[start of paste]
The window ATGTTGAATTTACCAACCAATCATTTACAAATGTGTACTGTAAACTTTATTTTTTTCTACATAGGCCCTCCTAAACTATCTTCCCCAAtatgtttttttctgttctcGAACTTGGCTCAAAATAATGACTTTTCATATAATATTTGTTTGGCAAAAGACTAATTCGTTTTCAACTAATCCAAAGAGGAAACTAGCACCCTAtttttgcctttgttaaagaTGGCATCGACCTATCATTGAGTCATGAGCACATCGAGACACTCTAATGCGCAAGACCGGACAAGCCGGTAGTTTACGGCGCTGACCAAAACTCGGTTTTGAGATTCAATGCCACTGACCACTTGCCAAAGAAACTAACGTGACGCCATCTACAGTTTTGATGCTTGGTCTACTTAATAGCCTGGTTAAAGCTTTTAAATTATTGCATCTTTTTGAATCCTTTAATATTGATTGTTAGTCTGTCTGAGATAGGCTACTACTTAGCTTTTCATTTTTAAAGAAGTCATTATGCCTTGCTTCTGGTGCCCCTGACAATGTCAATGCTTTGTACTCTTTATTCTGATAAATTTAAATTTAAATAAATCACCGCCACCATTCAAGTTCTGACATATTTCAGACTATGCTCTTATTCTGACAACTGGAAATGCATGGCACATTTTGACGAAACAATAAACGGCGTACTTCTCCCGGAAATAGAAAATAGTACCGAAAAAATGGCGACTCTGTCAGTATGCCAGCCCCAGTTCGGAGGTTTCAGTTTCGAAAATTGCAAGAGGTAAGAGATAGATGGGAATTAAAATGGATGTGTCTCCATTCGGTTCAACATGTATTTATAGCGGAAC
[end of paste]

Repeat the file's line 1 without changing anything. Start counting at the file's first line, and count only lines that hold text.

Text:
The window ATGTTGAATTTACCAACCAATCATTTACAAATGTGTACTGTAAACTTTATTTTTTTCTACATAGGCCCTCCTAAACTATCTTCCCCAAtatgtttttttctgttctcGAACTTGGCTCAAAATAATGACTTTTCATATAATATTTGTTTGGCAAAAGACTAATTCGTTTTCAACTAATCCAAAGAGGAAACTAGCACCCTAtttttgcctttgttaaagaTGGCATCGACCTATCATTGAGTCATGAGCACATCGAGACACTCTAATGCGCAAGACCGGACAAGCCGGTAGTTTACGGCGCTGACCAAAACTCGGTTTTGAGATTCAATGCCACTGACCACTTGCCAAAGAAACTAACGTGACGCCATCTACAGTTTTGATGCTTGGTCTACTTAATAGCCTGGTTAAAGCTTTTAAATTATTGCATCTTTTTGAATCCTTTAATATTGATTGTTAGTCTGTCTGAGATAGGCTACTACTTAGCTTTTCATTTTTAAAGAAGTCATTATGCCTTGCTTCTGGTGCCCCTGACAATGTCAATGCTTTGTACTCTTTATTCTGATAAATTTAAATTTAAATAAATCACCGCCACCATTCAAGTTCTGACATATTTCAGACTATGCTCTTATTCTGACAACTGGAAATGCATGGCACATTTTGACGAAACAATAAACGGCGTACTTCTCCCGGAAATAGAAAATAGTACCGAAAAAATGGCGACTCTGTCAGTATGCCAGCCCCAGTTCGGAGGTTTCAGTTTCGAAAATTGCAAGAGGTAAGAGATAGATGGGAATTAAAATGGATGTGTCTCCATTCGGTTCAACATGTATTTATAGCGGAAC